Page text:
Journal of Cachexia, Sarcopenia and Muscle (JCSM) Abstract


Predicting unintentional weight loss in patients with gastrointestinal cancer

ASaunjoo L. Yoon, Jung A Kim, Debra Lynch Kelly, Debra Lyon, Thomas J. George Jr. 

Background

Unintentional weight loss is a major problem for patients with gastrointestinal (GI) cancers because it affects treatment, survival outcomes, and quality of life. To date, little is known about the trajectory of weight loss and the relationship between baseline body mass index (BMI), location of the cancer, and outcomes. The aims of this study were to investigate patterns of weight loss over time in patients with GI cancer according to BMI groups (low, normal, and high) and location of cancer.
 
Methods

We examined de-identified electronic medical record data of 801 adults (>21 years) with GI cancer using ICD-9 codes (150–159). Descriptive statistics and linear mixed models were used to examine unintentional weight loss over time by BMI group (low, normal, and high) and to determine the effect of primary cancer site and patient characteristics on weight loss.
 
Results

The mean age of patients was 66.5 ± 11.9 years (21–95 years), with 58% male and 86% White. Mean weight loss over 3 years was 21.39 kg. At the first observation point, 7.8% were in the low BMI group, 30.1% were in the normal, and 62% were in the high group. At the end of observation, a majority of deaths (35.5%) occurred in the low BMI group (BMI < 20 kg/m2). Significant weight loss was observed in patients with gastric (t = -5.11, P < 0.001), oesophageal (t = -4.18, P < 0.001), and pancreatic (35.8%, t = -3.58, P < 0.001) cancers. Predictors of weight change were gender (F = 64.93, P < 0.001), cancer stage (F = 7.28, P < 0.001), and site by days (F = 8.24, P < 0.001). Weight loss rates were similar among the three BMI groups, but patterns were different based on primary cancer type as a function of days within each group.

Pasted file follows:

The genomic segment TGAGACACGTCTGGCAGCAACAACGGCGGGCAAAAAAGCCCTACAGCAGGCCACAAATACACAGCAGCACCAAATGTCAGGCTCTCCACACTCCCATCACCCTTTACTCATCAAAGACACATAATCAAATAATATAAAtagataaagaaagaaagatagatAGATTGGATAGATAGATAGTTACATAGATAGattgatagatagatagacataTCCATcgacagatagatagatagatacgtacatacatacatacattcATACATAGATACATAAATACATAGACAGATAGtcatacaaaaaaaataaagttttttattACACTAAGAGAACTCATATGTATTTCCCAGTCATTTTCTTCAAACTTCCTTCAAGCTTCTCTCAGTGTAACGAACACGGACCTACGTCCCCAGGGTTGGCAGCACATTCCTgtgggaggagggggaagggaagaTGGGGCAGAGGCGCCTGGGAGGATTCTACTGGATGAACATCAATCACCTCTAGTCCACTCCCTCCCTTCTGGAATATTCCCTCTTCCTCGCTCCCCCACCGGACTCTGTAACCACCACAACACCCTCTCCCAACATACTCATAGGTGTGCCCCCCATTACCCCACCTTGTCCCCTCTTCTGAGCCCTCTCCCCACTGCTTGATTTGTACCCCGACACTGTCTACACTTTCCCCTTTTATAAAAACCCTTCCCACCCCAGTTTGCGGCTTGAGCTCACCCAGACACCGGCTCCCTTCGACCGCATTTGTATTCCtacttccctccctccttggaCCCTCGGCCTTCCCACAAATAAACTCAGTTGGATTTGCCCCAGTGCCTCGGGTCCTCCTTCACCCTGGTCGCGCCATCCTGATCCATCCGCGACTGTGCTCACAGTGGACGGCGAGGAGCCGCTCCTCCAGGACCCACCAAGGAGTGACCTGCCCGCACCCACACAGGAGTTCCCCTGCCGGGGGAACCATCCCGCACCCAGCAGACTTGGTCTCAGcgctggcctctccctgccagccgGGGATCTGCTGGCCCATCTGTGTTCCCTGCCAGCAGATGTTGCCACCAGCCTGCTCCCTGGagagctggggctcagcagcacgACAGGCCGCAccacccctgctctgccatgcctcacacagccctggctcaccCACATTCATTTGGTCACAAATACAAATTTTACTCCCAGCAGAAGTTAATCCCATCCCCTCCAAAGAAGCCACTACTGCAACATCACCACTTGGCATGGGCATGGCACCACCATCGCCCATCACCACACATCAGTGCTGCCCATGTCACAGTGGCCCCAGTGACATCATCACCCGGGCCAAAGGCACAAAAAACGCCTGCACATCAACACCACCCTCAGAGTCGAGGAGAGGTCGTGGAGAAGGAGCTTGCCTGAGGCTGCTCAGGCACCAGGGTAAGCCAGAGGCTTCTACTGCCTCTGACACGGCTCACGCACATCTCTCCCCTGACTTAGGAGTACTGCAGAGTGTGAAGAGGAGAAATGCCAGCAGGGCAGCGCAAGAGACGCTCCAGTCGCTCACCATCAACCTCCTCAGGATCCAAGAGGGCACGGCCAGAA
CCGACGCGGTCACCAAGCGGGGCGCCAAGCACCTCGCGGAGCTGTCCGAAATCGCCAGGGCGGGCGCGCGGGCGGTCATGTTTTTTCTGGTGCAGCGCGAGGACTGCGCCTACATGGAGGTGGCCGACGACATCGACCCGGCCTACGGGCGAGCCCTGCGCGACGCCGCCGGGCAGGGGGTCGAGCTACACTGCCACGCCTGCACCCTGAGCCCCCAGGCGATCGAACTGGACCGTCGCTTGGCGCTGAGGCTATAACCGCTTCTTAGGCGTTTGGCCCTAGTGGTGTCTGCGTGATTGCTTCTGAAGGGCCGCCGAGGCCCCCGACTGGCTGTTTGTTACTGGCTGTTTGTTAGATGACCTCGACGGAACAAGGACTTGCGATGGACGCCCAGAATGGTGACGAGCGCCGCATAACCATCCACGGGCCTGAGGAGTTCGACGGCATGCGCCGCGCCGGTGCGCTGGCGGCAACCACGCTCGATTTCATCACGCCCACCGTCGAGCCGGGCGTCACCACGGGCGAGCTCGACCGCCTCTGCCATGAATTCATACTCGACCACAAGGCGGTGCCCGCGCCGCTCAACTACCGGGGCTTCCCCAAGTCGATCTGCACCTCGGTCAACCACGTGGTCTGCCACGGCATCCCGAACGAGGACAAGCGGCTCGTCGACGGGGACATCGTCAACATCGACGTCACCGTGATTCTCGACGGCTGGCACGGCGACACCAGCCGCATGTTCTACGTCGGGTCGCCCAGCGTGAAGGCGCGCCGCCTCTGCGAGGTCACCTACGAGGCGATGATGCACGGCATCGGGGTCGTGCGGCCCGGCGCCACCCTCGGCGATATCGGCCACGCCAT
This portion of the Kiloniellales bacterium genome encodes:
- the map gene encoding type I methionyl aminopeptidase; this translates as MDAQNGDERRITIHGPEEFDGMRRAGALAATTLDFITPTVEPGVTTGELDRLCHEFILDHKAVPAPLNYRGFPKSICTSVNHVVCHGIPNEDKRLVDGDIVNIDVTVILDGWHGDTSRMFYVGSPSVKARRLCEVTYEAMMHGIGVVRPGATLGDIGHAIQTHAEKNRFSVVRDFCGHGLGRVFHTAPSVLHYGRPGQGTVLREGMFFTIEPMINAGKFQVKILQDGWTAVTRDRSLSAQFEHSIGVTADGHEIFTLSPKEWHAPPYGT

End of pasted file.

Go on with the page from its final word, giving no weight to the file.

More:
Conclusions

Weight loss in patients with GI cancers has implications for survival. Patients with upper GI cancers experienced more weight loss and decreased survival rates compared with patients with lower GI cancers. Patients with a combination of upper GI cancer (oesophagogastric or pancreatic) and low baseline BMI had the fewest survival days and worst patient outcomes. Early intervention for weight management plays a critical role for improving the health outcomes and fatality rates of these patients.

 
Yoon, S. L., Kim, J. A., Kelly, D. L., Lyon, D., and George, T. J. Jr. (2019) Predicting unintentional weight loss in patients with gastrointestinal cancer. Journal of Cachexia, Sarcopenia and Muscle, https://doi.org/10.1002/jcsm.12398.